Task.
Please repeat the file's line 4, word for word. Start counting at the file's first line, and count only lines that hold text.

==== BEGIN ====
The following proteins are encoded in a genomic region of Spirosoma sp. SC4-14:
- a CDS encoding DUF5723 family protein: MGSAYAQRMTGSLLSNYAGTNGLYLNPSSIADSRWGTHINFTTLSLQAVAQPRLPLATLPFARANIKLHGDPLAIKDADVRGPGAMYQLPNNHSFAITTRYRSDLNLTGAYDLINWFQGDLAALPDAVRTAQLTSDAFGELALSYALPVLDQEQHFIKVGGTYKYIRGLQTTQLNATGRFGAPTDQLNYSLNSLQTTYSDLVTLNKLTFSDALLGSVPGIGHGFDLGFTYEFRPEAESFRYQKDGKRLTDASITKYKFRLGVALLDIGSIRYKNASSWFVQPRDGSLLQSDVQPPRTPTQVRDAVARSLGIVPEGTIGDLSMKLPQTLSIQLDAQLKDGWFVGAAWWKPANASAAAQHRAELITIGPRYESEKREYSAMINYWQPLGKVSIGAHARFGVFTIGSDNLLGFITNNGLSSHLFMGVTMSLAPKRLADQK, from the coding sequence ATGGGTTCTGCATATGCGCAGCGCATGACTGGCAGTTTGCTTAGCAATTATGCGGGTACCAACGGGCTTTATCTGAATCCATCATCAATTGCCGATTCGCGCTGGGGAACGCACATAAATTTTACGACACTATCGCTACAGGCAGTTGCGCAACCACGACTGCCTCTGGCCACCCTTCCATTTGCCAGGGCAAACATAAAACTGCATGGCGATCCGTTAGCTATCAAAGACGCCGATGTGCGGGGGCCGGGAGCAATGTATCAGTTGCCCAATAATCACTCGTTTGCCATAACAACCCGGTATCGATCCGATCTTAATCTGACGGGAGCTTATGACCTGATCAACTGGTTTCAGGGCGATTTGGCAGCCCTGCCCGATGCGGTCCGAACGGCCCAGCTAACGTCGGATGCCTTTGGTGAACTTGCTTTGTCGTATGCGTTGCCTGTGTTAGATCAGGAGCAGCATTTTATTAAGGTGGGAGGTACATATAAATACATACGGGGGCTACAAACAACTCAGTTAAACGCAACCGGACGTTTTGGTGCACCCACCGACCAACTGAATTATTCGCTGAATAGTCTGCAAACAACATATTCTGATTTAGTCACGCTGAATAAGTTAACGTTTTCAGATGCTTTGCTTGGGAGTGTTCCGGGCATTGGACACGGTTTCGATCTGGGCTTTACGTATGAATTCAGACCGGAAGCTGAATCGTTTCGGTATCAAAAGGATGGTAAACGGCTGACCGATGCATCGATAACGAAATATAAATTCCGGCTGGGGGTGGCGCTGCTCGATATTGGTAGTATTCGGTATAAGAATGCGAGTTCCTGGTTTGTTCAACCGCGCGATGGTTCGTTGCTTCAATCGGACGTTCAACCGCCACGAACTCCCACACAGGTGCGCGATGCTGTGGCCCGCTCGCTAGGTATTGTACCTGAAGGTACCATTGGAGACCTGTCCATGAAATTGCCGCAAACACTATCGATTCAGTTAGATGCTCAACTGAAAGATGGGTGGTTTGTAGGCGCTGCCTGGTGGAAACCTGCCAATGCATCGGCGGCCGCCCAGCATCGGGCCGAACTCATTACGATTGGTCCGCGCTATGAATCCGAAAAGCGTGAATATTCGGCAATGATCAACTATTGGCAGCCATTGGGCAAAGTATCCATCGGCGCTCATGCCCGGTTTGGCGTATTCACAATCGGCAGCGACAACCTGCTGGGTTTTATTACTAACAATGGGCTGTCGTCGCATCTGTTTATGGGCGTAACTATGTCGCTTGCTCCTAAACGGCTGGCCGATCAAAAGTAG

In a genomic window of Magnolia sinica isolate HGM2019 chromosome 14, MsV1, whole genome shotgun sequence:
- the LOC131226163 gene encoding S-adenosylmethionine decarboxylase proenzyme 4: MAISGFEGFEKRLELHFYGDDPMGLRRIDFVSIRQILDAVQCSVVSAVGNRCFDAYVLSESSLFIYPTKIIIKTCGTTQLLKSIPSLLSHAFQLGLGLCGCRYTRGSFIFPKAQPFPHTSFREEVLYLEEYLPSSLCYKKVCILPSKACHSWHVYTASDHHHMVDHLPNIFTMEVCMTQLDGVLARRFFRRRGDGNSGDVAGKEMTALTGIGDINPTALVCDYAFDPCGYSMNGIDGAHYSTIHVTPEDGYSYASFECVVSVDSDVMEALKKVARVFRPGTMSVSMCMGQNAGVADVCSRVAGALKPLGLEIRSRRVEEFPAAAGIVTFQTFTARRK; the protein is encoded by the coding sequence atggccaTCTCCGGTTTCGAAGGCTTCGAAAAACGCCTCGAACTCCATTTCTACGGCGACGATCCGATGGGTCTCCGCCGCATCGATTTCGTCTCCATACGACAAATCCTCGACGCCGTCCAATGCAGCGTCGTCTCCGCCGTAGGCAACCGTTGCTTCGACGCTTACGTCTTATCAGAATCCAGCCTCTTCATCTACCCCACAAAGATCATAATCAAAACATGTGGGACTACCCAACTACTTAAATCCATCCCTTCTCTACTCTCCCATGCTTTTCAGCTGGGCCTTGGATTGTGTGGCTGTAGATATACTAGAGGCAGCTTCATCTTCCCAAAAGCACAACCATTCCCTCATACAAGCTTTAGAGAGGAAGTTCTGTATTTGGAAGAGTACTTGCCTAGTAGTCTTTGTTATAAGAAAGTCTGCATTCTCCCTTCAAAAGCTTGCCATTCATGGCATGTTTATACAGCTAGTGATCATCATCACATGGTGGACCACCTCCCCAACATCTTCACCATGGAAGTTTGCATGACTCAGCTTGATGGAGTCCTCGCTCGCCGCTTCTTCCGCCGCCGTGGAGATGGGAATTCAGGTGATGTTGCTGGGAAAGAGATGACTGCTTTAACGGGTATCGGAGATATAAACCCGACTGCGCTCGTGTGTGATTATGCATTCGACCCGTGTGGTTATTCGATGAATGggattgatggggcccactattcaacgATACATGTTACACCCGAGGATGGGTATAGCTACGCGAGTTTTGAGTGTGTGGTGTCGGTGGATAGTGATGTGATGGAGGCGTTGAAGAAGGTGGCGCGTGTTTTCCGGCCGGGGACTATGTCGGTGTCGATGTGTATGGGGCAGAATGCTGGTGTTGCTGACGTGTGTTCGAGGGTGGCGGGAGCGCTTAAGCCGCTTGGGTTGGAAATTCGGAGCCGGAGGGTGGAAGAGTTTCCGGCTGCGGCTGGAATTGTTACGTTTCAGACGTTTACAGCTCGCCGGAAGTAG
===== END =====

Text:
- the LOC131226163 gene encoding S-adenosylmethionine decarboxylase proenzyme 4: MAISGFEGFEKRLELHFYGDDPMGLRRIDFVSIRQILDAVQCSVVSAVGNRCFDAYVLSESSLFIYPTKIIIKTCGTTQLLKSIPSLLSHAFQLGLGLCGCRYTRGSFIFPKAQPFPHTSFREEVLYLEEYLPSSLCYKKVCILPSKACHSWHVYTASDHHHMVDHLPNIFTMEVCMTQLDGVLARRFFRRRGDGNSGDVAGKEMTALTGIGDINPTALVCDYAFDPCGYSMNGIDGAHYSTIHVTPEDGYSYASFECVVSVDSDVMEALKKVARVFRPGTMSVSMCMGQNAGVADVCSRVAGALKPLGLEIRSRRVEEFPAAAGIVTFQTFTARRK; the protein is encoded by the coding sequence atggccaTCTCCGGTTTCGAAGGCTTCGAAAAACGCCTCGAACTCCATTTCTACGGCGACGATCCGATGGGTCTCCGCCGCATCGATTTCGTCTCCATACGACAAATCCTCGACGCCGTCCAATGCAGCGTCGTCTCCGCCGTAGGCAACCGTTGCTTCGACGCTTACGTCTTATCAGAATCCAGCCTCTTCATCTACCCCACAAAGATCATAATCAAAACATGTGGGACTACCCAACTACTTAAATCCATCCCTTCTCTACTCTCCCATGCTTTTCAGCTGGGCCTTGGATTGTGTGGCTGTAGATATACTAGAGGCAGCTTCATCTTCCCAAAAGCACAACCATTCCCTCATACAAGCTTTAGAGAGGAAGTTCTGTATTTGGAAGAGTACTTGCCTAGTAGTCTTTGTTATAAGAAAGTCTGCATTCTCCCTTCAAAAGCTTGCCATTCATGGCATGTTTATACAGCTAGTGATCATCATCACATGGTGGACCACCTCCCCAACATCTTCACCATGGAAGTTTGCATGACTCAGCTTGATGGAGTCCTCGCTCGCCGCTTCTTCCGCCGCCGTGGAGATGGGAATTCAGGTGATGTTGCTGGGAAAGAGATGACTGCTTTAACGGGTATCGGAGATATAAACCCGACTGCGCTCGTGTGTGATTATGCATTCGACCCGTGTGGTTATTCGATGAATGggattgatggggcccactattcaacgATACATGTTACACCCGAGGATGGGTATAGCTACGCGAGTTTTGAGTGTGTGGTGTCGGTGGATAGTGATGTGATGGAGGCGTTGAAGAAGGTGGCGCGTGTTTTCCGGCCGGGGACTATGTCGGTGTCGATGTGTATGGGGCAGAATGCTGGTGTTGCTGACGTGTGTTCGAGGGTGGCGGGAGCGCTTAAGCCGCTTGGGTTGGAAATTCGGAGCCGGAGGGTGGAAGAGTTTCCGGCTGCGGCTGGAATTGTTACGTTTCAGACGTTTACAGCTCGCCGGAAGTAG